Best Of :: Shopping & Services
For 13 years comic book fans -- and more recently, parents exasperatingly herding Pokémon or Yu-Gi-Oh enthusiasts -- have trekked out to the intersection of Westheimer and Hillcroft to visit Bedrock City, the friendliest and most helpful comic book store in town. The shop is relatively bright and airy (rare in the literally low-rent world of "graphic novel" outlets) and the staff doesn't treat you like an idiot if you're just looking for a brief nostalgia fix (even rarer in that world, where some stores make you feel like you need a Ph.D. in Deservedly Obscure Comic Artists before they'll deign to answer a question). Bedrock City has the state's best selection from the so-called Golden Age of comics, the 1930s to 1950s; they also have a wide array of comics from other eras, not to mention action figures and gewgaws.
Start clowning around -- it could earn you a cool 35 large a year. Instructor Larry Kibbey, 76, has been clowning since 1949 and has written seven books on the subject, so he's got the Bozo thing down pat. He's also the patriarch of what he calls the world's largest family of clowns and magicians -- 14 fabulous entertainers in all. Kibbey learned at the gigantic shoes of four of the most famous Ringling Bros. clowns of the past century, and now he's ready to show you the Way of the Honking Nose. For $600, you get seven two-hour courses on things like the history of clowning, costuming, makeup and balloon sculpting. Some of his goofy grads have found jobs working in Hollywood or for Disney. And lest you think that there's no moolah in acting the fool, Kibbey claims he once earned $49,000 for four days' work clowning around for alkies and crackheads at a state hospital. That's over $12,000 a day. Who's laughing now?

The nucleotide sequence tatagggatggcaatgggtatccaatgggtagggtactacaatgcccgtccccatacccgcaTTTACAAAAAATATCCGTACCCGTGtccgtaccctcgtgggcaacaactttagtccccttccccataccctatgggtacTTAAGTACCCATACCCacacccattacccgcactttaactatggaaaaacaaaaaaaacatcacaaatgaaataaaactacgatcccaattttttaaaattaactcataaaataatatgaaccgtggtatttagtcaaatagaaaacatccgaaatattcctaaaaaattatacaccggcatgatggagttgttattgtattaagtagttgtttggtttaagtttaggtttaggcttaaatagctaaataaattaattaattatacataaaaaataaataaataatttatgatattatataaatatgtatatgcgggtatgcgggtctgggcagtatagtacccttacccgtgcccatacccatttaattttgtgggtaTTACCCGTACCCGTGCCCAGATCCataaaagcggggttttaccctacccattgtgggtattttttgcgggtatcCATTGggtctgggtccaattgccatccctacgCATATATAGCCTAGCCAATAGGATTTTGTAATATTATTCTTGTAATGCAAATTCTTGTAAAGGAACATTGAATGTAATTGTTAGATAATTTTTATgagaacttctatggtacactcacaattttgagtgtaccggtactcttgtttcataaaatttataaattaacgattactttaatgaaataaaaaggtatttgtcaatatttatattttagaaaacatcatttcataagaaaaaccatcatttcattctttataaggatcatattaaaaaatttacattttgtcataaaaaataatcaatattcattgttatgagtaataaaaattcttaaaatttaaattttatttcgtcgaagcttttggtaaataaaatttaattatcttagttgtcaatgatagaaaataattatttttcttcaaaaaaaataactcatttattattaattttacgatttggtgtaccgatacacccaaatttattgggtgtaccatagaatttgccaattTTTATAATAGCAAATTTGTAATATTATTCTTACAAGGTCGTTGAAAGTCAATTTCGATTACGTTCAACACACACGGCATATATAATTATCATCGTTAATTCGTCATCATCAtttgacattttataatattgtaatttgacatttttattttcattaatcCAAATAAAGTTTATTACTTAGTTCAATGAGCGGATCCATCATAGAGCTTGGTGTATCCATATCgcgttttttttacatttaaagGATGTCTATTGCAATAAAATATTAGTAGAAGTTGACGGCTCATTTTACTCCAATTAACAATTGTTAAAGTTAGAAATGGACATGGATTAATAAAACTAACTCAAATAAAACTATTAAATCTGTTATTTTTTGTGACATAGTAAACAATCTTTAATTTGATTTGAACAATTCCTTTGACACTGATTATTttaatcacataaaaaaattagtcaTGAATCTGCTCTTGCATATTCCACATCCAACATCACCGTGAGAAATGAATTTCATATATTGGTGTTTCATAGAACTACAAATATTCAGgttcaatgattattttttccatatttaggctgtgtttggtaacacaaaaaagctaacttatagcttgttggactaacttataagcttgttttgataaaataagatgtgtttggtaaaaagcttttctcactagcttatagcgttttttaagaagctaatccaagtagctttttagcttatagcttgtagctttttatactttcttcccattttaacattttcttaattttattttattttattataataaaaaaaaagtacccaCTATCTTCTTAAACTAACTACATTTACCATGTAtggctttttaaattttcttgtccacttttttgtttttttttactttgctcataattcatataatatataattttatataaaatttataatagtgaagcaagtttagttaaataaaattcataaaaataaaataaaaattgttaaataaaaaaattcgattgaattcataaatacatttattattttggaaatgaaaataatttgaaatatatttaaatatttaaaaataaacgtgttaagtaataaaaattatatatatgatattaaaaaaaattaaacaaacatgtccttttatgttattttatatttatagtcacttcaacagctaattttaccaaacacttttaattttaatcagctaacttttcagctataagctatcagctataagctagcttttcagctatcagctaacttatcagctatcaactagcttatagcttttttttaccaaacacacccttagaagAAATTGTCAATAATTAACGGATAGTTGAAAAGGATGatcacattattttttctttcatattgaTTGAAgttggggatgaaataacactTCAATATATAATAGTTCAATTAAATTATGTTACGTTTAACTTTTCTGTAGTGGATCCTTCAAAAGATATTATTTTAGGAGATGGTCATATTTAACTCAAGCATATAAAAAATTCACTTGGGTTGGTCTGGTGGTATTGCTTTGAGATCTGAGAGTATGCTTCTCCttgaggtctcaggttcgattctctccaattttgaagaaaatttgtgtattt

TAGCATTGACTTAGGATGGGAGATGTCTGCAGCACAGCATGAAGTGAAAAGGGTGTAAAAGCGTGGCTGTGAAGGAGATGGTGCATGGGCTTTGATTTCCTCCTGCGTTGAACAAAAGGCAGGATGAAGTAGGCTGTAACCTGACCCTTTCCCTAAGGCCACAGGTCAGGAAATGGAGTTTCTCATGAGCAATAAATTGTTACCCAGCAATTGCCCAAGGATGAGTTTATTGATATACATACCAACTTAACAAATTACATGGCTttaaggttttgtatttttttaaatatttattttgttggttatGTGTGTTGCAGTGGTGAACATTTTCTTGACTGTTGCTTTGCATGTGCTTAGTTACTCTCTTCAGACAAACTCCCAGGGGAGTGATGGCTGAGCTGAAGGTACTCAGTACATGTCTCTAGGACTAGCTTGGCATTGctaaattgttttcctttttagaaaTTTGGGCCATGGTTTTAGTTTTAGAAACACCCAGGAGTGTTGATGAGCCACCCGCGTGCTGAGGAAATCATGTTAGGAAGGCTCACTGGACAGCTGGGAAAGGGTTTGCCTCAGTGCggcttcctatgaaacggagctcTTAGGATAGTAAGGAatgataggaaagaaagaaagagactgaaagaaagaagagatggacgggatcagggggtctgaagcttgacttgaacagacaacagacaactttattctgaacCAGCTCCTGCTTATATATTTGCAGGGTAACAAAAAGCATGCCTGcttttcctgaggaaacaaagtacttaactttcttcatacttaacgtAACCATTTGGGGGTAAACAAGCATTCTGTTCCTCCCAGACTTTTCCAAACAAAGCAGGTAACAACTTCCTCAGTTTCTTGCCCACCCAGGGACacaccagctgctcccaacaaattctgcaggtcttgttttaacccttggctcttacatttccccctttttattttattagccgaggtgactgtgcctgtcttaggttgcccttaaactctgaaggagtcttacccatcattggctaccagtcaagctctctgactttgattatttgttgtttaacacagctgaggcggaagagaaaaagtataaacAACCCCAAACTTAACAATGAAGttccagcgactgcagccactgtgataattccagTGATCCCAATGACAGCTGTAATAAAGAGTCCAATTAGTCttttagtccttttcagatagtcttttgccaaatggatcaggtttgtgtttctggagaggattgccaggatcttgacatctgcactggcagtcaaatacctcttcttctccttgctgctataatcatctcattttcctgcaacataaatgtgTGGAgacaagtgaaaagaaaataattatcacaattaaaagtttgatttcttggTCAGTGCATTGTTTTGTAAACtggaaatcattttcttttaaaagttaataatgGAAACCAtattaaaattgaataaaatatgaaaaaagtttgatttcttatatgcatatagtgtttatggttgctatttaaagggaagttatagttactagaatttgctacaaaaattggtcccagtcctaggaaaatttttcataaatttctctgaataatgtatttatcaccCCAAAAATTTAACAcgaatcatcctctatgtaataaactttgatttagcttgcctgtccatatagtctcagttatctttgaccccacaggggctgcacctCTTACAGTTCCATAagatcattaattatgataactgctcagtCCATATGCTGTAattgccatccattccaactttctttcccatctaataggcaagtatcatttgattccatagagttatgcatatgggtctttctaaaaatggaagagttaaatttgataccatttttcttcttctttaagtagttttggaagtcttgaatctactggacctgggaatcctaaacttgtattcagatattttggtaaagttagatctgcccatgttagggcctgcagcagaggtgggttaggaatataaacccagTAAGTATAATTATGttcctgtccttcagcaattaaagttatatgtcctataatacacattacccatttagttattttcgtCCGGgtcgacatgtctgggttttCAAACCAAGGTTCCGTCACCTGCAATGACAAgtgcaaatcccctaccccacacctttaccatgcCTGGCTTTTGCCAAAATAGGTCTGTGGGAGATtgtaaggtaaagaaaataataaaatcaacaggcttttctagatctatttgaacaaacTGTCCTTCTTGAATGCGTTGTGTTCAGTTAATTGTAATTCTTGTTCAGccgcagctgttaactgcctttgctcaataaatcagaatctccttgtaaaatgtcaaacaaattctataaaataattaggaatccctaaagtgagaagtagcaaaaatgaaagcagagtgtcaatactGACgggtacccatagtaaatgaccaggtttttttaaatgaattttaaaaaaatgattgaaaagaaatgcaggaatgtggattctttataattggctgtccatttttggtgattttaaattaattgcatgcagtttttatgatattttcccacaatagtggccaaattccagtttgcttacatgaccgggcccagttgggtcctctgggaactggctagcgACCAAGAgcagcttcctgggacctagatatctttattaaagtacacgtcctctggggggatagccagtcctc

Did your understanding of Spanish stop somewhere between agua and adiós? Well, Leisure Learning Unlimited offers an imaginative way for you to habla mas espaol. For about $200, you can take LLU's accelerated Spanish classes, which combine role-playing, singing and dancing to maximize your learning potential. The small classes (12 to 14) meet once a week for three hours, for eight weeks total. At the end of each class, the teacher plays soft music and uses relaxation techniques to etch the day's lessons into your long-term memory. For those more accustomed to traditional book learnin', LLU offers other classes for around $80. So what are you waiting for? Vamos!
The sign in the window of Savers promises "4000 new items daily," and they're not kidding. This cavernous thrift store has every type of clothing, along with a variety of housewares and some furniture, on sale for cheap, cheap, cheap. Start your shopping trip by picking up one of Savers' complimentary shopping carts or big red-and-white bags so as to better collect your goodies. Then it's off to the hunt. Explore the entire wall covered in shoes, or check out the dishware (all mugs only 49 cents!). There are regular 50-percent-off sales, and unlike many thrift stores, Savers welcomes exchanges. The store is nice and clean, with huge aisles for easy strolling. Store employees have taken care to make sure the high-quality clothes aren't jammed in too tightly, so sorting through the hundreds of women's dresses or men's shirts isn't difficult. For those who think Savers sounds too highbrow to be a real thrift store, no worries. There are plenty of weird, hidden treasures to be found. How about a semi-bizarre framed painting of two flamingos titled Miami Nights for only $1.99?
Perhaps you've always craved a sterling silver tea set, or a vintage rhinestone brooch or a velvet couch. From the sublimely beautiful to the ridiculously tacky, the Guild Shop has it all -- and at great prices. Because parishioners at the upscale St. John the Divine Church donate their often valuable castoffs to this church-sponsored resale shop, fancy but outdated designer clothes, jewelry and sterling abound. Watch prices fall with monthly markdowns, but beware: Antiques dealers regularly scout for bargains and swoop down when prices drop. The mostly elderly volunteers are sweet if a little slow; patience in the checkout line is a must.